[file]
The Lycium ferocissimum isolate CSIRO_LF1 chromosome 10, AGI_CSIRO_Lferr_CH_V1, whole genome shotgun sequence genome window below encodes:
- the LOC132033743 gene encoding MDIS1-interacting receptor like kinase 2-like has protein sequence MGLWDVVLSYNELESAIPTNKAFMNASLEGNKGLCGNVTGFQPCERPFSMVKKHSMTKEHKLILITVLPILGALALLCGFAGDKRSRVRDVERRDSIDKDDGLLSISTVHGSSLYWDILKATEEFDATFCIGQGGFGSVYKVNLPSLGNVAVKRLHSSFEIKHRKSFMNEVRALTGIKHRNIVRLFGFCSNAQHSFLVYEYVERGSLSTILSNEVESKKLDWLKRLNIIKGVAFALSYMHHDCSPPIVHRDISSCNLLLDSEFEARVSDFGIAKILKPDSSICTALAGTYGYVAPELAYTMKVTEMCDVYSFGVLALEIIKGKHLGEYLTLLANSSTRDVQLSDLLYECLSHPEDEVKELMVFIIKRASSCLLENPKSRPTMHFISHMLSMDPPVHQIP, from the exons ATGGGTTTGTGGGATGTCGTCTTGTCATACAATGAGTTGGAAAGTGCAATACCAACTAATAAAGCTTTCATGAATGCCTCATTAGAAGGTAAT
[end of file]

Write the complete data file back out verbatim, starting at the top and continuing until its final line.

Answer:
The Lycium ferocissimum isolate CSIRO_LF1 chromosome 10, AGI_CSIRO_Lferr_CH_V1, whole genome shotgun sequence genome window below encodes:
- the LOC132033743 gene encoding MDIS1-interacting receptor like kinase 2-like has protein sequence MGLWDVVLSYNELESAIPTNKAFMNASLEGNKGLCGNVTGFQPCERPFSMVKKHSMTKEHKLILITVLPILGALALLCGFAGDKRSRVRDVERRDSIDKDDGLLSISTVHGSSLYWDILKATEEFDATFCIGQGGFGSVYKVNLPSLGNVAVKRLHSSFEIKHRKSFMNEVRALTGIKHRNIVRLFGFCSNAQHSFLVYEYVERGSLSTILSNEVESKKLDWLKRLNIIKGVAFALSYMHHDCSPPIVHRDISSCNLLLDSEFEARVSDFGIAKILKPDSSICTALAGTYGYVAPELAYTMKVTEMCDVYSFGVLALEIIKGKHLGEYLTLLANSSTRDVQLSDLLYECLSHPEDEVKELMVFIIKRASSCLLENPKSRPTMHFISHMLSMDPPVHQIP, from the exons ATGGGTTTGTGGGATGTCGTCTTGTCATACAATGAGTTGGAAAGTGCAATACCAACTAATAAAGCTTTCATGAATGCCTCATTAGAAGGTAAT